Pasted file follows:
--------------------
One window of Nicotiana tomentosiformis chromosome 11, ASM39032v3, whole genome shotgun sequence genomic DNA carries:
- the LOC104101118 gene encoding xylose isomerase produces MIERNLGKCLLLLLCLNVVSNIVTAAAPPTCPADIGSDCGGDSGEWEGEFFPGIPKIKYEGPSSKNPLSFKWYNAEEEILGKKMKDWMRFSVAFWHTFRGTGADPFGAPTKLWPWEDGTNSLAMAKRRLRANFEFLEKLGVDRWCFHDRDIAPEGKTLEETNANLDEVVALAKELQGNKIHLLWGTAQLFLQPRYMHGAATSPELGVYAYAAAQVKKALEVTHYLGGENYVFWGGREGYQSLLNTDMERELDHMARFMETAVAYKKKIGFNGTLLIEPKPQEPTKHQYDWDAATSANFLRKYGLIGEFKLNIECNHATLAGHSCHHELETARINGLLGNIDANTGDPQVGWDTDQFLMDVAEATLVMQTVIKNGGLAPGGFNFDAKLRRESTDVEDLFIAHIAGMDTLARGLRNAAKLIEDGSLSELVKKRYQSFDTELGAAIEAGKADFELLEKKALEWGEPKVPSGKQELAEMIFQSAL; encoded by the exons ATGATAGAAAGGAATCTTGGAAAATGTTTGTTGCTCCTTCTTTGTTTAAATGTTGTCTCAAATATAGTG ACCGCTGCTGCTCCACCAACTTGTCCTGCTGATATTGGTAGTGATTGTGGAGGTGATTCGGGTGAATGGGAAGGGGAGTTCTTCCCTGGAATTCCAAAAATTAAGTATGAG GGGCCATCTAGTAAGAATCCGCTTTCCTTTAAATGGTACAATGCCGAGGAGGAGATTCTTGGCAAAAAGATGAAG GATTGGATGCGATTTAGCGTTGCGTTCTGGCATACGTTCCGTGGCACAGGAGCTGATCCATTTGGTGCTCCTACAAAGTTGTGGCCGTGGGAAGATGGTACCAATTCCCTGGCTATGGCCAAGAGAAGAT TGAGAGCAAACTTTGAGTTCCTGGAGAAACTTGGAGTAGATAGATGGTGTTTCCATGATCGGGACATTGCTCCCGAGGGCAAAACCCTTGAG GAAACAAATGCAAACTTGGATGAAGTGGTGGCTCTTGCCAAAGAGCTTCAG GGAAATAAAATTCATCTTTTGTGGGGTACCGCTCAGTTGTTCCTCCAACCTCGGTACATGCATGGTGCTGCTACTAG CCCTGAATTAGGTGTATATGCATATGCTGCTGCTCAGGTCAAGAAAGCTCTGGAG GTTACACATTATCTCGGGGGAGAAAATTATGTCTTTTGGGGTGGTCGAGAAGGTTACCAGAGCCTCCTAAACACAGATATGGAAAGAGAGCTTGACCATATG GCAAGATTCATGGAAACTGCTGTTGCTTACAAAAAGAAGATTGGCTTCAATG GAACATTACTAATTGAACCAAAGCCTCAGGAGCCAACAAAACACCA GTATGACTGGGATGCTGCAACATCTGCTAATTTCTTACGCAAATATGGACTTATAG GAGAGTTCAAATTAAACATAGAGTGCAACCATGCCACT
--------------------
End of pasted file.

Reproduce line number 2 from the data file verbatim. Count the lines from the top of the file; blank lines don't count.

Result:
- the LOC104101118 gene encoding xylose isomerase produces MIERNLGKCLLLLLCLNVVSNIVTAAAPPTCPADIGSDCGGDSGEWEGEFFPGIPKIKYEGPSSKNPLSFKWYNAEEEILGKKMKDWMRFSVAFWHTFRGTGADPFGAPTKLWPWEDGTNSLAMAKRRLRANFEFLEKLGVDRWCFHDRDIAPEGKTLEETNANLDEVVALAKELQGNKIHLLWGTAQLFLQPRYMHGAATSPELGVYAYAAAQVKKALEVTHYLGGENYVFWGGREGYQSLLNTDMERELDHMARFMETAVAYKKKIGFNGTLLIEPKPQEPTKHQYDWDAATSANFLRKYGLIGEFKLNIECNHATLAGHSCHHELETARINGLLGNIDANTGDPQVGWDTDQFLMDVAEATLVMQTVIKNGGLAPGGFNFDAKLRRESTDVEDLFIAHIAGMDTLARGLRNAAKLIEDGSLSELVKKRYQSFDTELGAAIEAGKADFELLEKKALEWGEPKVPSGKQELAEMIFQSAL; encoded by the exons ATGATAGAAAGGAATCTTGGAAAATGTTTGTTGCTCCTTCTTTGTTTAAATGTTGTCTCAAATATAGTG ACCGCTGCTGCTCCACCAACTTGTCCTGCTGATATTGGTAGTGATTGTGGAGGTGATTCGGGTGAATGGGAAGGGGAGTTCTTCCCTGGAATTCCAAAAATTAAGTATGAG GGGCCATCTAGTAAGAATCCGCTTTCCTTTAAATGGTACAATGCCGAGGAGGAGATTCTTGGCAAAAAGATGAAG GATTGGATGCGATTTAGCGTTGCGTTCTGGCATACGTTCCGTGGCACAGGAGCTGATCCATTTGGTGCTCCTACAAAGTTGTGGCCGTGGGAAGATGGTACCAATTCCCTGGCTATGGCCAAGAGAAGAT TGAGAGCAAACTTTGAGTTCCTGGAGAAACTTGGAGTAGATAGATGGTGTTTCCATGATCGGGACATTGCTCCCGAGGGCAAAACCCTTGAG GAAACAAATGCAAACTTGGATGAAGTGGTGGCTCTTGCCAAAGAGCTTCAG GGAAATAAAATTCATCTTTTGTGGGGTACCGCTCAGTTGTTCCTCCAACCTCGGTACATGCATGGTGCTGCTACTAG CCCTGAATTAGGTGTATATGCATATGCTGCTGCTCAGGTCAAGAAAGCTCTGGAG GTTACACATTATCTCGGGGGAGAAAATTATGTCTTTTGGGGTGGTCGAGAAGGTTACCAGAGCCTCCTAAACACAGATATGGAAAGAGAGCTTGACCATATG GCAAGATTCATGGAAACTGCTGTTGCTTACAAAAAGAAGATTGGCTTCAATG GAACATTACTAATTGAACCAAAGCCTCAGGAGCCAACAAAACACCA GTATGACTGGGATGCTGCAACATCTGCTAATTTCTTACGCAAATATGGACTTATAG GAGAGTTCAAATTAAACATAGAGTGCAACCATGCCACT